We use Swift on ARMv7 Linux (Yocto) on a commercial IoT device for a couple years now. For resource constrained devices having the runtime as a dynamic library is optimal, and we even try to build SwiftPM libraries as dynamic when it makes sense. Making the stdlib static by default would increment binary size a lot, and should not be the default given that you do need more resources to run that larger binary. The default setting should always favor minimal resource usage. Also its not only SwiftCore that would be bundled, but Dispatch, Foundation and SwiftConcurrency modules. What's the story for CURL, ICU and LibXML2? I think having every single Swift library statically link all that by default is insane, and just linking the stdlib is inconsistent since a simple Hello world program with DateFormatter requires all of the above.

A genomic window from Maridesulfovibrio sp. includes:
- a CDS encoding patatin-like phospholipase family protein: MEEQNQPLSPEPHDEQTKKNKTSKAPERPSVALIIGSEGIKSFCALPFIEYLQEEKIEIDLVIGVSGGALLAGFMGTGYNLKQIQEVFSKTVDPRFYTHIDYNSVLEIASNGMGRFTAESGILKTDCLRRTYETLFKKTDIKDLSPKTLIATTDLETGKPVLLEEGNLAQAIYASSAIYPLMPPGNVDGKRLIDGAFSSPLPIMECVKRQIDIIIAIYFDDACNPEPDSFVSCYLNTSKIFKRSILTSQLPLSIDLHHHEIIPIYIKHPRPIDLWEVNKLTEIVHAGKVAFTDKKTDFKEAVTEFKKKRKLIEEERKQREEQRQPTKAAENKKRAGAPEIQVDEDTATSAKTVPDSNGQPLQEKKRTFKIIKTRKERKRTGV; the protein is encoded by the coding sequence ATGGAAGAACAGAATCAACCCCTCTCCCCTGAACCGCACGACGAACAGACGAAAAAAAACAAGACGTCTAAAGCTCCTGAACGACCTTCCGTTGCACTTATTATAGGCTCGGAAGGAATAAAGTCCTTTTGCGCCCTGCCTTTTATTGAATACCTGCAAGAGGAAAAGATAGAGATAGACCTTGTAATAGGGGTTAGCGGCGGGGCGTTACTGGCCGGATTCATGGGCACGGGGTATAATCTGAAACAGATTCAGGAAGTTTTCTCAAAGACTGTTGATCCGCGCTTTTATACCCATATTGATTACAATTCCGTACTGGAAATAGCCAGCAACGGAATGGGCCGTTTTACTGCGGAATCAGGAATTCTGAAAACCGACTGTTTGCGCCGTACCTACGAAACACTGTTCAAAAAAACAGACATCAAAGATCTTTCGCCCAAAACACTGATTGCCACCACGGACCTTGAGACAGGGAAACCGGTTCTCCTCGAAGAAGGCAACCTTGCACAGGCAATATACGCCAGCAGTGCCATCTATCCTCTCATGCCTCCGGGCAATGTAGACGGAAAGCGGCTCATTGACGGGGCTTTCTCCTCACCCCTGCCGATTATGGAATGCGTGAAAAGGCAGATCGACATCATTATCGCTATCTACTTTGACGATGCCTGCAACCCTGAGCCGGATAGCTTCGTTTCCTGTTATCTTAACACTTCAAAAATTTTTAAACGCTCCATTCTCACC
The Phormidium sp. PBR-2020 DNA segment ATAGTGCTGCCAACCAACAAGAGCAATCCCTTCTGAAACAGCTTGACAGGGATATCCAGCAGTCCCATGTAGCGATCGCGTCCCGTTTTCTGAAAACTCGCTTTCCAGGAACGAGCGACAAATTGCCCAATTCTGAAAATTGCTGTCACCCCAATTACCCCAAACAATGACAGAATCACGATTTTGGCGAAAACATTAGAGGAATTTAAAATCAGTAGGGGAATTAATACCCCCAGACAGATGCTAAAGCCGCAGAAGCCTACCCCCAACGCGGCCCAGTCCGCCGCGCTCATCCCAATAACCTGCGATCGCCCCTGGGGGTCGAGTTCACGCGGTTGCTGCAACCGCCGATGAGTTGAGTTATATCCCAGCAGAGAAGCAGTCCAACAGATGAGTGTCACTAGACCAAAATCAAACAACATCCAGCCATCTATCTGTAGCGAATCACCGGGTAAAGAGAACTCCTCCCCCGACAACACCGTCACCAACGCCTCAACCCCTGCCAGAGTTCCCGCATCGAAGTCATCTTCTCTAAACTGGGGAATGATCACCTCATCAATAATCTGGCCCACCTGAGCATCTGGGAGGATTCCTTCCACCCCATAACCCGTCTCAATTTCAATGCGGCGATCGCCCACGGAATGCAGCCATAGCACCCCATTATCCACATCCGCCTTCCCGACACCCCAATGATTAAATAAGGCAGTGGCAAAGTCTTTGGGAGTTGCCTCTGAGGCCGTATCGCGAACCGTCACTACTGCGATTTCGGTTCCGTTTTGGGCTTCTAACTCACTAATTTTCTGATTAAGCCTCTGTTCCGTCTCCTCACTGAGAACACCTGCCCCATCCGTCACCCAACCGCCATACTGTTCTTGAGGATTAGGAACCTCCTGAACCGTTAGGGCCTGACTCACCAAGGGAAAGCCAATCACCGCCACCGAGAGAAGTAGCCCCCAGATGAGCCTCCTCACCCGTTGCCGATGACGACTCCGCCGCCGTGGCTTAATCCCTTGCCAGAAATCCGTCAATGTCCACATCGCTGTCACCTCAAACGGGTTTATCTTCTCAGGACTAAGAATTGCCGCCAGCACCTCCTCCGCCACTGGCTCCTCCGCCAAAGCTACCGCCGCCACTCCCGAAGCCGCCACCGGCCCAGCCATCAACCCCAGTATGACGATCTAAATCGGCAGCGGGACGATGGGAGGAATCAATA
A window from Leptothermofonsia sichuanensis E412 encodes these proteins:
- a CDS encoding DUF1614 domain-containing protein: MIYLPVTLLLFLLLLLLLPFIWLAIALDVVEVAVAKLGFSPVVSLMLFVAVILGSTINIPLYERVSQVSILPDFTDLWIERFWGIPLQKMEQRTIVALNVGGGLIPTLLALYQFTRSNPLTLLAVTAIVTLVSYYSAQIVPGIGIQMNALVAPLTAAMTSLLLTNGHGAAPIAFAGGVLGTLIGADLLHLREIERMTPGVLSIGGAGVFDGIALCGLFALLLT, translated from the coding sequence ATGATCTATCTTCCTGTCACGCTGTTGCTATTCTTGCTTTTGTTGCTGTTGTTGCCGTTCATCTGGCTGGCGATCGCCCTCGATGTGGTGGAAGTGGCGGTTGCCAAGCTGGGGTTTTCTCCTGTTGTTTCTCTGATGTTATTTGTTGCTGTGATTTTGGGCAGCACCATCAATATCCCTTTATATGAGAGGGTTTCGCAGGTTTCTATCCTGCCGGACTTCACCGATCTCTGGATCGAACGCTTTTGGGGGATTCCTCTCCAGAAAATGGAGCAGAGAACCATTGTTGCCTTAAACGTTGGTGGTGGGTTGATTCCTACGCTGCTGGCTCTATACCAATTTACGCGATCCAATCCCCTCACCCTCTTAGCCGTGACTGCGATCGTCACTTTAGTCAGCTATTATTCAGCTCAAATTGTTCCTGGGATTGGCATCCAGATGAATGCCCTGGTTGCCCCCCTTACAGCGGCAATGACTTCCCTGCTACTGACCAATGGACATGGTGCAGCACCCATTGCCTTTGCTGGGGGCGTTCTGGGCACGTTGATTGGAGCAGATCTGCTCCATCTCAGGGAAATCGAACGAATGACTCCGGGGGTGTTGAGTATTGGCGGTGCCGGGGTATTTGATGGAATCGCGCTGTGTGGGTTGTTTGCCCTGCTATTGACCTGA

I have a custom Buildroot fork that runs Swift 5.6 on an Armv5 chip with 64mb of RAM. If this proposal is accepted, I would have to make an extra effort to efficiently run on resource constrained devices that work incredibly well right now.

Furthermore, with the plans for distributing official RPM and DEB packages, this makes absolutely no sense. Not all usage of Swift on Linux is server or Docker containers. Even though the Swift stdlib is not ABI stable on Linux officially, I have been able to run the same binary (dynamically linked) with different compiled std libs (Yocto and Buildroot recipes, Debian as well) without missing symbols, at least for new patch versions (e.g. Swift 5.5 -> 5.5.3, Swift 5.6 -> 5.6.1)